Shane Birkel 37:28
Now, that's great. That's great. I'm wondering how important you think it is for therapists themselves to do some of this work in order to serve the clients they work with?

Peter Levine 37:42
Oh, my gosh, shame, we have to do our own work. That's one of the things that I tried to make clear in the autobiography of trauma, that we have to, you know, those of us who are attracted, attracted to the healing professions, most have at least some significant trauma in their lives, or we'd be doing something else. And to see this as an opportunity to be able to do our own, do our own work. I think I mentioned there's an archetype of Chiron, which is the wounded healer. And so some parts of my book are really about this, how I came to peace with my wounding, and how I was able to use that healed wounding to help others heal their wounds. So yeah, we have to do our own work, as therapists, we owe it to our clients, if nothing else to do our own work. I mean, I don't see how people can be therapists without doing their own work. I mean, yeah, I mean, I suppose there are some kinds of therapy where you don't have to do so much your own work, but even there, it may be marginal, but say if you're doing cognitive work, and that can be useful, but it's certainly not going to take care of the traumatic residue, that we are often carrying it. Again, I think in order to be there, we have to be there for ourselves. And then we have the possibility of being there with the other and being able to hold those hold that space together with them. So yeah, as therapists, you have to do our own work, we have to do our own work. And, you know, and for me, right, frankly, therapy is a necessary luxury. You know, people ask, well, something like I hear do you do therapy, or something like that, or? And I say, yes, absolutely. I do therapy, you know, almost all the time. I'm doing some kind of therapy because I'm having somebody reflect to me what's going on in my life and what might be troubling me, and feeling and being held emotionally by that person. So I worked with somebody here who does really good attachment work. So I'm always working on my attachment, we all are always working out our attachment issues. And then I teach quite a bit in Switzerland, Simon Zurich a lot of the time. And so of course, I worked with a youngin, 86 year old woman who's really just delightful. And so we'll work with dreams or even work with the eaching. And, you know, even though I don't see her that often, because I'm teaching, and I'm not in town, a lot of the times, I really look forward to that to that kind of support. And that feeling of feeling safe enough, adequately enough to bring your wife might be difficult to bring up. Shame, for example, is a very difficult word to work with, for for, for all of us for individuals. But I've seen it even watching videos in supervision, the posture of shame starts to come up with the person, and that the therapist deflects them away from dealing with the shame, because of their own unresolved shame issues. So again, there are so many things, we really have to clear on our own work. So we don't, we don't need to fear with our capacity to do therapy with with our patients or with our clients. It's, it's, it's absolutely necessary, and it enriches our lives. And again, it's like in my therapy, I don't really work with traumatic material, per se, because I've done a lot of that work. And in the autobiography, I talked about one of my students helping me work with this terror with this horrific trauma, and how I'm able to put that in the past and really go forward in my life. Because otherwise, that was holding me back. But of course, you never know, when a trauma might come up. But you know, when it does come up, sometimes it's in a dream. And the dream is actually as a specific memory of a medical procedure that I had many, many, many, many years ago in my 20s. And I just woke up and I said, Oh, my goodness, that's great. It looks like I just got the final residue of that. And it's really gone. It's really back there. And I can think about it if I wanted, but there's no charge to it. So I don't know what your question was. But no,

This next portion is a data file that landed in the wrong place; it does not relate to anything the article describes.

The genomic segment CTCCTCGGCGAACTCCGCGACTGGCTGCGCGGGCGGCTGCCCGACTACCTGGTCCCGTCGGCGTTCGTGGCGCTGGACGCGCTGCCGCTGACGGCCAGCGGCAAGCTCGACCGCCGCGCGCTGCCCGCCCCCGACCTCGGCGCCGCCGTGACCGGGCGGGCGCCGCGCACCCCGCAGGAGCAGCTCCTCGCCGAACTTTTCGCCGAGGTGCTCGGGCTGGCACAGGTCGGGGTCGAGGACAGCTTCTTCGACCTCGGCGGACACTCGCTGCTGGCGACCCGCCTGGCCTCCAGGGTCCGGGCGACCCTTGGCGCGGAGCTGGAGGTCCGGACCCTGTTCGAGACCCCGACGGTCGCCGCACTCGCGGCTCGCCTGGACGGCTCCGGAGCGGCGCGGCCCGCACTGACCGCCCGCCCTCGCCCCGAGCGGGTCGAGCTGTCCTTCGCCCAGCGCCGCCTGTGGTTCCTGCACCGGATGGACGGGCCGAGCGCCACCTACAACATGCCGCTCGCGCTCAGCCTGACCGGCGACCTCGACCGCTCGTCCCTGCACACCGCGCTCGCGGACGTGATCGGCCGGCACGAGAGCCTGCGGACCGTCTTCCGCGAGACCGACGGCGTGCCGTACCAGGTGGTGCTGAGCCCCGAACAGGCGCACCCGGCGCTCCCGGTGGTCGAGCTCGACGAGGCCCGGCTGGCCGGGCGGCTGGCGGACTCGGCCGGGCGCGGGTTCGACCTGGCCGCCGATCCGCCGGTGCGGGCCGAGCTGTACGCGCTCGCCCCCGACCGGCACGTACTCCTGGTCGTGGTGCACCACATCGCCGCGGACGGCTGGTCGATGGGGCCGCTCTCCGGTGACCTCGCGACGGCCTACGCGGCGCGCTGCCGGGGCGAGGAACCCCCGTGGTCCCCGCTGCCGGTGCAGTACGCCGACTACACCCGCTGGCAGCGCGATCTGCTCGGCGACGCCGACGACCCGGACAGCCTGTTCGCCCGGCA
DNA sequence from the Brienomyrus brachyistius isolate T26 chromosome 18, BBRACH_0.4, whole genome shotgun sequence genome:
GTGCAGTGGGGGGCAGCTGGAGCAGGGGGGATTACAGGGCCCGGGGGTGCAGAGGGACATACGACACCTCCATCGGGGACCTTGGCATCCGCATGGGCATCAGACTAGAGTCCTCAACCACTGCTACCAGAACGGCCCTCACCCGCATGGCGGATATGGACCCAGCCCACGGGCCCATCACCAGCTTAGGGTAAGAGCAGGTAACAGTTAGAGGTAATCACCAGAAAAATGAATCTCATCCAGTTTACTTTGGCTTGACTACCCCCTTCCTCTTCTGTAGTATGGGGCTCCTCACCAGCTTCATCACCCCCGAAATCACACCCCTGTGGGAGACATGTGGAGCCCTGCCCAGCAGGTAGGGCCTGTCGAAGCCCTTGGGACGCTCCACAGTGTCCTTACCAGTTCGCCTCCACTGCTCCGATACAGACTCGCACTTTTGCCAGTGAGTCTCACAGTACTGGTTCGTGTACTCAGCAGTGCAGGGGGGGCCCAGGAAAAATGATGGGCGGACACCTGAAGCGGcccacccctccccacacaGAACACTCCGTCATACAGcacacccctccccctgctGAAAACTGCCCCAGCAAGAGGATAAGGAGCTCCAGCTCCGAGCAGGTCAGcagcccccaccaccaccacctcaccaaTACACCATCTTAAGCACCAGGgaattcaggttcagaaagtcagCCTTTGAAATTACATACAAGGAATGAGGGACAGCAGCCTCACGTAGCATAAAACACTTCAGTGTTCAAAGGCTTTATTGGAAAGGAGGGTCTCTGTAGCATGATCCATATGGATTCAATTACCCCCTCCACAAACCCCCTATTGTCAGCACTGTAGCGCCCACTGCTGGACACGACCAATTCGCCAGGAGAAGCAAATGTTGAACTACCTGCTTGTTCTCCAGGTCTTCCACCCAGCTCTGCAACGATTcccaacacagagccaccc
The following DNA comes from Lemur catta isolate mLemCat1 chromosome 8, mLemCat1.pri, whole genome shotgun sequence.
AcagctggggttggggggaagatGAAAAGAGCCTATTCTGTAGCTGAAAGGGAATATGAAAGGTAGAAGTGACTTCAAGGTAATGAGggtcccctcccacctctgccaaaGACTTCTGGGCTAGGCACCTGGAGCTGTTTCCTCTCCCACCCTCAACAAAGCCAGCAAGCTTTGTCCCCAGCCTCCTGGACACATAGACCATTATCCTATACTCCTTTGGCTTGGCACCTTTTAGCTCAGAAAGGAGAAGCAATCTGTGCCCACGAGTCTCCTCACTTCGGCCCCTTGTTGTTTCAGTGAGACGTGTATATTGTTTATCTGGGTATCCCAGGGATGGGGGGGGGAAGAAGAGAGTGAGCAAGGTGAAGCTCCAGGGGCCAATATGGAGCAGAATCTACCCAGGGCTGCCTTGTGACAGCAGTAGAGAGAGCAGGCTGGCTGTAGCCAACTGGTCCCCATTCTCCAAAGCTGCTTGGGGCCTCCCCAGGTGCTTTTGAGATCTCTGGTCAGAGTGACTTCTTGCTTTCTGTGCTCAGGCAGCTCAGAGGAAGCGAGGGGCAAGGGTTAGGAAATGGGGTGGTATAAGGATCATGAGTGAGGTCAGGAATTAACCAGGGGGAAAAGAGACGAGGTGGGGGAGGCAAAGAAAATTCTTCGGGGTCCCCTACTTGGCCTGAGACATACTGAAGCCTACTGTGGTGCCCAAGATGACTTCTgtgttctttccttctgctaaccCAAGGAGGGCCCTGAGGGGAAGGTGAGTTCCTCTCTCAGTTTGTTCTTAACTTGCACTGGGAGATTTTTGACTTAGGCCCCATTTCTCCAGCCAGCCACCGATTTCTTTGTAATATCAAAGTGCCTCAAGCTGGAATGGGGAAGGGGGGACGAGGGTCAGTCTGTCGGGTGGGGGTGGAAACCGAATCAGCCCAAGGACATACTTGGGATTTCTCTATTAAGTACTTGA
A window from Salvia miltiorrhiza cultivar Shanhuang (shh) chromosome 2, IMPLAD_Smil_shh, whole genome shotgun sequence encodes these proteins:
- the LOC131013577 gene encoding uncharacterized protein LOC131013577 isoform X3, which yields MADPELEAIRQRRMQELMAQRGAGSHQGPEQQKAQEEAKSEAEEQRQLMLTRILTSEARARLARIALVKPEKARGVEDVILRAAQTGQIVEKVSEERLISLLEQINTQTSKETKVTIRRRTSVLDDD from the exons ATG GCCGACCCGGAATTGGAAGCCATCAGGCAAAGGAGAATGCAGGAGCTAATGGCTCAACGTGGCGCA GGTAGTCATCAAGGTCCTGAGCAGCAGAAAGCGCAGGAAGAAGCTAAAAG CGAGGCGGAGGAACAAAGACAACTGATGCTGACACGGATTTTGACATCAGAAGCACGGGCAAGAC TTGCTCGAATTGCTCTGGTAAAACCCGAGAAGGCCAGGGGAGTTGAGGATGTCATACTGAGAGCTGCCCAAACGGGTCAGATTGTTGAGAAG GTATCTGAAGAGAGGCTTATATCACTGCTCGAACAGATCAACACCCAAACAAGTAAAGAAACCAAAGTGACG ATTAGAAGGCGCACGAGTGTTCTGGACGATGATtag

Shane Birkel 42:43
that's great. I completely agree. You know, I'm just so grateful for this conversation. I know, we're getting close to the end of the time. And I think I think that all couples therapist should have some background and trauma. So I'm so grateful that you mentioned that the training that the level one training that people could take advantage of. And I'll make sure I put a link to that in the show notes and register to put a link to your book in the show notes. Any anything else that you'd like to mention for people? Well,

Peter Levine 43:14
I think on that website, there are a number of my books. The first book I wrote, was waking the tiger healing trauma. I wrote that in 92. It eventually got published in 96. And that's that's been a big bestseller. And then my book in an unspoken voice how the body releases trauma and restores goodness. And then more recently, trauma and memory, brain and body in the search of a living past.

Shane Birkel 43:41
Yeah. Well, thank you so much. I'm just so grateful for all your work over the decades to the field of psychotherapy. Thank you so much for coming on and talking about this. Anything else? Any final thoughts before we end for today?

Peter Levine 43:56
Okay, here's one. Trauma, it is a fact of life. And trauma. It doesn't have to be a life sentence. And I believe that deeply in my soul in my experience in my learning over the many decades.

Shane Birkel 44:18
Well, thank you so much, Dr. Levine. Hopefully we can catch up again at some point in the future. Thank you so much, everybody for watching the show. I'm Shane Birkel, and this is the couples therapist couch podcast, a podcast. It's all about the practice of couples therapy. If you enjoy the show, please hit subscribe, please hit the like button. And you can continue to get all of the most up to date information in the world of couples therapy. If you are some therapists who's interested in learning more about the practice of therapy or if you're someone who just wants to learn more about how to have a good relationship, definitely hit subscribe so you can get all the latest episodes. Thank you so much. and also if you're interested in the Couples Therapist Inner Circle, you can click on the link in the show notes but thank you so much for for watching. I'm Shane Birkel. This is The Couples Therapist Couch.